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Writing and Goals

Obviously you’ve got goals for your writing - right?

Not just the goal of penning a best-seller and being able to retire on the profits, which is a perfectly understandable and common aim - that’s part of it, but only part. I mean goals as a writer: actual intentions to affect readers in particular ways.

A surprising number of writers don’t have these. Of course, everyone wants to write a best-seller and making money generally is a common goal for writers - but a piece of fiction’s power can be magnified hugely if the area of goal-setting is properly and thoroughly addressed. Fail to address this properly and it’s no surprise that a work doesn’t get off the ground.

That’s because setting goals is key to developing core motivation.

Setting goals helps you choose where you want to go in life, but if it’s done properly, it can create the motivation which act as an engine for the whole enterprise. This Goals Analysis can be incredibly motivating, and as you get into the habit of setting and achieving goals, you'll find that a kind of power builds up which can drive your fiction like electricity. There’s nothing mystical about this. You have probably felt at some stage in your life the energy associated when you have a correct motivation; the trick is understanding what happened and how to harness that energy properly and constructively.

The normal approach to goal-setting is to create a 'big picture' of what you want to do with your life, with large-scale goals that you want to achieve. Then many of the guides and gurus that there are out there will tell you to break the Big Goal down into smaller and smaller targets, each of which can then be planned out and timetabled. That’s all very well and is obviously valuable - but it sounds a lot like New Year’s resolutions - and we know what usually happens to them.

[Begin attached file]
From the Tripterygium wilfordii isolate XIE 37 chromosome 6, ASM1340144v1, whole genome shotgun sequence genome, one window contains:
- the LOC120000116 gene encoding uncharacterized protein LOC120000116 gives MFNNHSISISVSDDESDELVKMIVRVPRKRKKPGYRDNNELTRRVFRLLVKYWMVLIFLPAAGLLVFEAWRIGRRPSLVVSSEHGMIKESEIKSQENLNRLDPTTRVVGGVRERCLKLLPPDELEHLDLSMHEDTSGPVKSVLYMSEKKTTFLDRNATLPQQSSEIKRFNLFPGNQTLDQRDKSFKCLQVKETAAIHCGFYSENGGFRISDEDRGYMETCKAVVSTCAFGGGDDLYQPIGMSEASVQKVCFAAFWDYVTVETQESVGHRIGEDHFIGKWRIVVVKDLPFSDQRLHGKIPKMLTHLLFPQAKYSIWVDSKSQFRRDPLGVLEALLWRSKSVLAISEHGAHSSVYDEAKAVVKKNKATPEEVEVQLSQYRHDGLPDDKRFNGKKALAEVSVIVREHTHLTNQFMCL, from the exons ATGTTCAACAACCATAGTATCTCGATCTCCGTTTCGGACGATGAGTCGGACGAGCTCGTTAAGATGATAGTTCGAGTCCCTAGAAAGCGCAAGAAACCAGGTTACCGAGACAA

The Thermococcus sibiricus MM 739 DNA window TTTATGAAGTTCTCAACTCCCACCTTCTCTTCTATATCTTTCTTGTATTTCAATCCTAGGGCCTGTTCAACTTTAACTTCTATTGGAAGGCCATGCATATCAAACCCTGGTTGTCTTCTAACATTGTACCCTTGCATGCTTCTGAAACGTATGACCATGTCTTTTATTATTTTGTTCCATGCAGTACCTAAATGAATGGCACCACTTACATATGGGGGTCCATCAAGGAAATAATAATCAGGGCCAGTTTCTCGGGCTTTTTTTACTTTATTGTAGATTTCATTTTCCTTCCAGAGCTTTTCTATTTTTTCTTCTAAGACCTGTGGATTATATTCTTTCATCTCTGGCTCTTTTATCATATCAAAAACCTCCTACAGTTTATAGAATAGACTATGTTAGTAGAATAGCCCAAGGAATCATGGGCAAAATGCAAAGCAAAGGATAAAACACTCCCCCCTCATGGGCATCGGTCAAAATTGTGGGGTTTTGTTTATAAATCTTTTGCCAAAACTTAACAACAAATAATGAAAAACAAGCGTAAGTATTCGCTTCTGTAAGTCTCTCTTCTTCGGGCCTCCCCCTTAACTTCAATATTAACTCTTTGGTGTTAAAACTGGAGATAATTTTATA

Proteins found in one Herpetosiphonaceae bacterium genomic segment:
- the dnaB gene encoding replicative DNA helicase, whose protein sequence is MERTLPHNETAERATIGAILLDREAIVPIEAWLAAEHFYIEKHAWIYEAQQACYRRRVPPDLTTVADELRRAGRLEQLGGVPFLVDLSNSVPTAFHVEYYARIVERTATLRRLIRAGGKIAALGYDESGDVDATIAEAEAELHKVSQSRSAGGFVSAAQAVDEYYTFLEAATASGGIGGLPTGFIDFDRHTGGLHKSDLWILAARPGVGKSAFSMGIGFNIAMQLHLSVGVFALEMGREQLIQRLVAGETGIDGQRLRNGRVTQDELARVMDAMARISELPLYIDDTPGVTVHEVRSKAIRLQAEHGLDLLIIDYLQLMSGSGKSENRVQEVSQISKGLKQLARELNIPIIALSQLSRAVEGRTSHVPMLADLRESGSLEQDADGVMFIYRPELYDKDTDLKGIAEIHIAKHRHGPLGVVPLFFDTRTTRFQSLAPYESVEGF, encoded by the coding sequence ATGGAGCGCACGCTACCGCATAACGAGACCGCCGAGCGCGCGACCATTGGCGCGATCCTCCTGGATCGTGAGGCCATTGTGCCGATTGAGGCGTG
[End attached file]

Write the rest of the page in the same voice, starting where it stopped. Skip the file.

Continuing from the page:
The truth about the power of goals is a little different:

A clear, heart-felt, embracive goal, large or small, is more powerful and effective than any number of planned targets and timetables.

Why is that?

Because getting your goals clear and meaningful creates strong, defined gaps or holes which act as vacuums. And vacuums create motion.

This can be done simply by answering the following questions. Each one looks at a separate part or aspect of your life, not just your writing, for reasons which will become clear.

Try to condense your goal statement into just a few words. This will help you to capture the central or really meaningful part of the goal, rather than obscuring it with too many words. Make sure that these goals are truly goals that you want to achieve, not those of others in your environment.

If it helps, start with a long term goal first and work backwards to a short term one. This is because this is what is normally done and might be of some use to you. But in actual fact, the length of time associated with accomplishing a goal is less important than whether it is a significant or important goal for you or your writing.

What level do you want to reach in your writing career?

How much do you want to earn as a writer?

How do you see your fiction evolving?